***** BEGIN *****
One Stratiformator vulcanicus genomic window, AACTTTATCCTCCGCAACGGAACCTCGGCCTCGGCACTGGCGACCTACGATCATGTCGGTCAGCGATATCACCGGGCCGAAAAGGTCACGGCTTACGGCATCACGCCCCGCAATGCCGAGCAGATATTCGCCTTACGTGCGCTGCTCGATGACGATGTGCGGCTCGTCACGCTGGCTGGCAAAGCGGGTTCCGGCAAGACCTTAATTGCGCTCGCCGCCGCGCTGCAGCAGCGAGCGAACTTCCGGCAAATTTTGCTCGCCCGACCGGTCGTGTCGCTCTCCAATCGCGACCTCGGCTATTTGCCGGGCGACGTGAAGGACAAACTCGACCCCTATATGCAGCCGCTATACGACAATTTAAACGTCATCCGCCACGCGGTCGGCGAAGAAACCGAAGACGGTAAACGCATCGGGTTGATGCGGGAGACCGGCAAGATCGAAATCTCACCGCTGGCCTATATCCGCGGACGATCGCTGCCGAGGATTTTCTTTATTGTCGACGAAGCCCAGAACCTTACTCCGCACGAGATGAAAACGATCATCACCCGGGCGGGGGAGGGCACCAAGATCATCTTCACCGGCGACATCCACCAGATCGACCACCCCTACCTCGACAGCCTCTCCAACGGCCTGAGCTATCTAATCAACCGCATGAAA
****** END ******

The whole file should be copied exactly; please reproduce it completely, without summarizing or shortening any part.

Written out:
One Stratiformator vulcanicus genomic window, AACTTTATCCTCCGCAACGGAACCTCGGCCTCGGCACTGGCGACCTACGATCATGTCGGTCAGCGATATCACCGGGCCGAAAAGGTCACGGCTTACGGCATCACGCCCCGCAATGCCGAGCAGATATTCGCCTTACGTGCGCTGCTCGATGACGATGTGCGGCTCGTCACGCTGGCTGGCAAAGCGGGTTCCGGCAAGACCTTAATTGCGCTCGCCGCCGCGCTGCAGCAGCGAGCGAACTTCCGGCAAATTTTGCTCGCCCGACCGGTCGTGTCGCTCTCCAATCGCGACCTCGGCTATTTGCCGGGCGACGTGAAGGACAAACTCGACCCCTATATGCAGCCGCTATACGACAATTTAAACGTCATCCGCCACGCGGTCGGCGAAGAAACCGAAGACGGTAAACGCATCGGGTTGATGCGGGAGACCGGCAAGATCGAAATCTCACCGCTGGCCTATATCCGCGGACGATCGCTGCCGAGGATTTTCTTTATTGTCGACGAAGCCCAGAACCTTACTCCGCACGAGATGAAAACGATCATCACCCGGGCGGGGGAGGGCACCAAGATCATCTTCACCGGCGACATCCACCAGATCGACCACCCCTACCTCGACAGCCTCTCCAACGGCCTGAGCTATCTAATCAACCGCATGAAA